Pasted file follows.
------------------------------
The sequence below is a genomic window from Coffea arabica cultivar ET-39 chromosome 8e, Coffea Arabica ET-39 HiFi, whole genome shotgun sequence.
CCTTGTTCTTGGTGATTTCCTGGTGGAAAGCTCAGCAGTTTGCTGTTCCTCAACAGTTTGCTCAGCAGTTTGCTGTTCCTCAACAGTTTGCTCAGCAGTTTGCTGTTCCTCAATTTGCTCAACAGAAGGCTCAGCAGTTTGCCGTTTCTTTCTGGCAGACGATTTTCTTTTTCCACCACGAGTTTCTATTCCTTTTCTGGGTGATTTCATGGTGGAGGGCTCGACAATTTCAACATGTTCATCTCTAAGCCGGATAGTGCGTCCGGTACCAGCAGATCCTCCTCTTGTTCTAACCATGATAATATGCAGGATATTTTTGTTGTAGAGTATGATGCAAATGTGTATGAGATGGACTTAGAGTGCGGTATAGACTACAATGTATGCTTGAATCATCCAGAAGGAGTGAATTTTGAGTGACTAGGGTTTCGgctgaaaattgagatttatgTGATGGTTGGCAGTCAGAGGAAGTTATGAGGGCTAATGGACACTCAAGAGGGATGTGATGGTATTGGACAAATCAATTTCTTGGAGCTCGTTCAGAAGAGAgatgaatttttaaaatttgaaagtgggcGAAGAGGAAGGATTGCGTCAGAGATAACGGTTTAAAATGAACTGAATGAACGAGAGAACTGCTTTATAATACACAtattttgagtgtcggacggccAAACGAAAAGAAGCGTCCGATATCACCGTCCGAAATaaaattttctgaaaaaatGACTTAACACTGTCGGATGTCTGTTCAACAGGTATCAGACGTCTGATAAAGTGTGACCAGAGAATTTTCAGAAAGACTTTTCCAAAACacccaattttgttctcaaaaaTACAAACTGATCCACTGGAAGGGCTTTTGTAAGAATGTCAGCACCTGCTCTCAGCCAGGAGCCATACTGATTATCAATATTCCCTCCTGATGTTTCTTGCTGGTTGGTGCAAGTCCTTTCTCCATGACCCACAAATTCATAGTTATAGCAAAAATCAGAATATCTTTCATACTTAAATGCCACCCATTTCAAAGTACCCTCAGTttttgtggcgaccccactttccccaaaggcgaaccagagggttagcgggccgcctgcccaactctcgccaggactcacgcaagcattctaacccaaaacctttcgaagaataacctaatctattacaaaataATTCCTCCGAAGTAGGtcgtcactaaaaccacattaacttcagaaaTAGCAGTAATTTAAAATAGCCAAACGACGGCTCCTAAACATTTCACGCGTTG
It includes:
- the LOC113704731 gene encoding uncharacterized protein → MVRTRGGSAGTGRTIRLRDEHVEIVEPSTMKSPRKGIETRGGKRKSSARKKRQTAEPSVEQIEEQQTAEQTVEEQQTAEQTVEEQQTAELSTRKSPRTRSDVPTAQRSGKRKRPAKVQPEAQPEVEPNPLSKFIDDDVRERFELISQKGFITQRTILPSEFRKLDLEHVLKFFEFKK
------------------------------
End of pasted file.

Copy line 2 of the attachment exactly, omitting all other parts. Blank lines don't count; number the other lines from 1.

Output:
CCTTGTTCTTGGTGATTTCCTGGTGGAAAGCTCAGCAGTTTGCTGTTCCTCAACAGTTTGCTCAGCAGTTTGCTGTTCCTCAACAGTTTGCTCAGCAGTTTGCTGTTCCTCAATTTGCTCAACAGAAGGCTCAGCAGTTTGCCGTTTCTTTCTGGCAGACGATTTTCTTTTTCCACCACGAGTTTCTATTCCTTTTCTGGGTGATTTCATGGTGGAGGGCTCGACAATTTCAACATGTTCATCTCTAAGCCGGATAGTGCGTCCGGTACCAGCAGATCCTCCTCTTGTTCTAACCATGATAATATGCAGGATATTTTTGTTGTAGAGTATGATGCAAATGTGTATGAGATGGACTTAGAGTGCGGTATAGACTACAATGTATGCTTGAATCATCCAGAAGGAGTGAATTTTGAGTGACTAGGGTTTCGgctgaaaattgagatttatgTGATGGTTGGCAGTCAGAGGAAGTTATGAGGGCTAATGGACACTCAAGAGGGATGTGATGGTATTGGACAAATCAATTTCTTGGAGCTCGTTCAGAAGAGAgatgaatttttaaaatttgaaagtgggcGAAGAGGAAGGATTGCGTCAGAGATAACGGTTTAAAATGAACTGAATGAACGAGAGAACTGCTTTATAATACACAtattttgagtgtcggacggccAAACGAAAAGAAGCGTCCGATATCACCGTCCGAAATaaaattttctgaaaaaatGACTTAACACTGTCGGATGTCTGTTCAACAGGTATCAGACGTCTGATAAAGTGTGACCAGAGAATTTTCAGAAAGACTTTTCCAAAACacccaattttgttctcaaaaaTACAAACTGATCCACTGGAAGGGCTTTTGTAAGAATGTCAGCACCTGCTCTCAGCCAGGAGCCATACTGATTATCAATATTCCCTCCTGATGTTTCTTGCTGGTTGGTGCAAGTCCTTTCTCCATGACCCACAAATTCATAGTTATAGCAAAAATCAGAATATCTTTCATACTTAAATGCCACCCATTTCAAAGTACCCTCAGTttttgtggcgaccccactttccccaaaggcgaaccagagggttagcgggccgcctgcccaactctcgccaggactcacgcaagcattctaacccaaaacctttcgaagaataacctaatctattacaaaataATTCCTCCGAAGTAGGtcgtcactaaaaccacattaacttcagaaaTAGCAGTAATTTAAAATAGCCAAACGACGGCTCCTAAACATTTCACGCGTTG